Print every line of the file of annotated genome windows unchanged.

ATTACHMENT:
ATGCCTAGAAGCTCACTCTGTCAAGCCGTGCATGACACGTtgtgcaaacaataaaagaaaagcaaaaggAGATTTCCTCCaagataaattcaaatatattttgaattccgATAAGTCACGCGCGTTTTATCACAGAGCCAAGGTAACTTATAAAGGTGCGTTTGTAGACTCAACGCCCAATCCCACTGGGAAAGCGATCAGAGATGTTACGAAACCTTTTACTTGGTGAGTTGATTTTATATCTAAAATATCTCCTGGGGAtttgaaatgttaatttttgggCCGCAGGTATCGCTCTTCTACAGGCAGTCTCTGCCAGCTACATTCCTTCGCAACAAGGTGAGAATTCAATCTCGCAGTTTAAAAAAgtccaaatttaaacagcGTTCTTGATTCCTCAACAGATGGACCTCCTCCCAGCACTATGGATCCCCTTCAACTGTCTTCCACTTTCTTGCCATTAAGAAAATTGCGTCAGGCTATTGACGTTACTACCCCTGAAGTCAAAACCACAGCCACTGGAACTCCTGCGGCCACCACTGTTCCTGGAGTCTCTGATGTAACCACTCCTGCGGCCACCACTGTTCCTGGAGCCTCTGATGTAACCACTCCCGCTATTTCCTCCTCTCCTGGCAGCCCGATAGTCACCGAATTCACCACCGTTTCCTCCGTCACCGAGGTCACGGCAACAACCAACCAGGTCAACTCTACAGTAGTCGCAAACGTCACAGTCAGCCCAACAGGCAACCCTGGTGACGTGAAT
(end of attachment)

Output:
ATGCCTAGAAGCTCACTCTGTCAAGCCGTGCATGACACGTtgtgcaaacaataaaagaaaagcaaaaggAGATTTCCTCCaagataaattcaaatatattttgaattccgATAAGTCACGCGCGTTTTATCACAGAGCCAAGGTAACTTATAAAGGTGCGTTTGTAGACTCAACGCCCAATCCCACTGGGAAAGCGATCAGAGATGTTACGAAACCTTTTACTTGGTGAGTTGATTTTATATCTAAAATATCTCCTGGGGAtttgaaatgttaatttttgggCCGCAGGTATCGCTCTTCTACAGGCAGTCTCTGCCAGCTACATTCCTTCGCAACAAGGTGAGAATTCAATCTCGCAGTTTAAAAAAgtccaaatttaaacagcGTTCTTGATTCCTCAACAGATGGACCTCCTCCCAGCACTATGGATCCCCTTCAACTGTCTTCCACTTTCTTGCCATTAAGAAAATTGCGTCAGGCTATTGACGTTACTACCCCTGAAGTCAAAACCACAGCCACTGGAACTCCTGCGGCCACCACTGTTCCTGGAGTCTCTGATGTAACCACTCCTGCGGCCACCACTGTTCCTGGAGCCTCTGATGTAACCACTCCCGCTATTTCCTCCTCTCCTGGCAGCCCGATAGTCACCGAATTCACCACCGTTTCCTCCGTCACCGAGGTCACGGCAACAACCAACCAGGTCAACTCTACAGTAGTCGCAAACGTCACAGTCAGCCCAACAGGCAACCCTGGTGACGTGAAT